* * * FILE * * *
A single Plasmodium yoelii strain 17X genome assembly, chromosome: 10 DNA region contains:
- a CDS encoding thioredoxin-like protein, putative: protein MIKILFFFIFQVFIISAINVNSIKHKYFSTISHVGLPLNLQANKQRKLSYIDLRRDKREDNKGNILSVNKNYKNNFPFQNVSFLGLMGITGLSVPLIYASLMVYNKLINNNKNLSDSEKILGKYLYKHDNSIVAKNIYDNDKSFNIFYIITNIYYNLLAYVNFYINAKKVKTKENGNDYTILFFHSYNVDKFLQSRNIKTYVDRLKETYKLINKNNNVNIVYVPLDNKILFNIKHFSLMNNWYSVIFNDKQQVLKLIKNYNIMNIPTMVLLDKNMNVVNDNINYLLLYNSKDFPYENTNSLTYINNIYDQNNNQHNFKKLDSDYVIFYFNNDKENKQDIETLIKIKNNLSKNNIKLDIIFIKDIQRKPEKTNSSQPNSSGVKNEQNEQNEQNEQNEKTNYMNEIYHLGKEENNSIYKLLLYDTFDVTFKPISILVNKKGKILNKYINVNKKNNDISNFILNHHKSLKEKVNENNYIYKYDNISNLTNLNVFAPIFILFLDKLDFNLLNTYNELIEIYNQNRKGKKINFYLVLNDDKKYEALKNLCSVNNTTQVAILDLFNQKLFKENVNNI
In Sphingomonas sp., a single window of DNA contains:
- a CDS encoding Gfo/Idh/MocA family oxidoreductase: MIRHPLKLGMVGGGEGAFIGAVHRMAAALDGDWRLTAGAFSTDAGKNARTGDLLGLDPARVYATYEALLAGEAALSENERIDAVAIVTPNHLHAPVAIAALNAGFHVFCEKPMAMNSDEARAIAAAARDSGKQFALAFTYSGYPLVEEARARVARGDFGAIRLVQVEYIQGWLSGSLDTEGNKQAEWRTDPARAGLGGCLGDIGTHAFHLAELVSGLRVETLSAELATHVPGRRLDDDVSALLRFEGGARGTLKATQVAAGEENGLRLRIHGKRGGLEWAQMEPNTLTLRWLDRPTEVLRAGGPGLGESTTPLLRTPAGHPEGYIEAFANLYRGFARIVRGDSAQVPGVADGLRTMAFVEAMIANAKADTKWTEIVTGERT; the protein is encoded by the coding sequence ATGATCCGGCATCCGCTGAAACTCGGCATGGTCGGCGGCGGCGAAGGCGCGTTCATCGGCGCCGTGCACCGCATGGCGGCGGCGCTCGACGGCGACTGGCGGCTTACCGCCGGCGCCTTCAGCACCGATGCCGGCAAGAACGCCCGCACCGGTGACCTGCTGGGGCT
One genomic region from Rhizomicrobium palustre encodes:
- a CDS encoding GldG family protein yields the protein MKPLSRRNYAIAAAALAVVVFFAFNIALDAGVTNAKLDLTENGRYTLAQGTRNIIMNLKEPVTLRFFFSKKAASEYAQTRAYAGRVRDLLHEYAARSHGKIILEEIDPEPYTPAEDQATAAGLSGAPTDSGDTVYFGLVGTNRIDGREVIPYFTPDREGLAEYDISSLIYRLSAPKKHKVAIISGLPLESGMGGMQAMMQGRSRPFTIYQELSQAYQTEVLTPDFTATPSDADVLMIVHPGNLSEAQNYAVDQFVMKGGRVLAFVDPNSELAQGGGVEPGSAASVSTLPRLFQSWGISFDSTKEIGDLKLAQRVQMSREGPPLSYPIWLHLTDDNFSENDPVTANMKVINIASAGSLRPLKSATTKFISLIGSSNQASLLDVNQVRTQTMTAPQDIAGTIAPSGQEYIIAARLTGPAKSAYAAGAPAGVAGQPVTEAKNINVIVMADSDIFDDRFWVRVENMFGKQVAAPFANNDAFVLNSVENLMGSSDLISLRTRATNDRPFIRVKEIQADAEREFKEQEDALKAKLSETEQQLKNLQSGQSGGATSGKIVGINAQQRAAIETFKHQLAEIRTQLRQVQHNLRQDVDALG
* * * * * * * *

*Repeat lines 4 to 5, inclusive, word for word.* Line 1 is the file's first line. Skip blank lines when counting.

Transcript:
- a CDS encoding Gfo/Idh/MocA family oxidoreductase: MIRHPLKLGMVGGGEGAFIGAVHRMAAALDGDWRLTAGAFSTDAGKNARTGDLLGLDPARVYATYEALLAGEAALSENERIDAVAIVTPNHLHAPVAIAALNAGFHVFCEKPMAMNSDEARAIAAAARDSGKQFALAFTYSGYPLVEEARARVARGDFGAIRLVQVEYIQGWLSGSLDTEGNKQAEWRTDPARAGLGGCLGDIGTHAFHLAELVSGLRVETLSAELATHVPGRRLDDDVSALLRFEGGARGTLKATQVAAGEENGLRLRIHGKRGGLEWAQMEPNTLTLRWLDRPTEVLRAGGPGLGESTTPLLRTPAGHPEGYIEAFANLYRGFARIVRGDSAQVPGVADGLRTMAFVEAMIANAKADTKWTEIVTGERT; the protein is encoded by the coding sequence ATGATCCGGCATCCGCTGAAACTCGGCATGGTCGGCGGCGGCGAAGGCGCGTTCATCGGCGCCGTGCACCGCATGGCGGCGGCGCTCGACGGCGACTGGCGGCTTACCGCCGGCGCCTTCAGCACCGATGCCGGCAAGAACGCCCGCACCGGTGACCTGCTGGGGCT
One genomic region from Rhizomicrobium palustre encodes: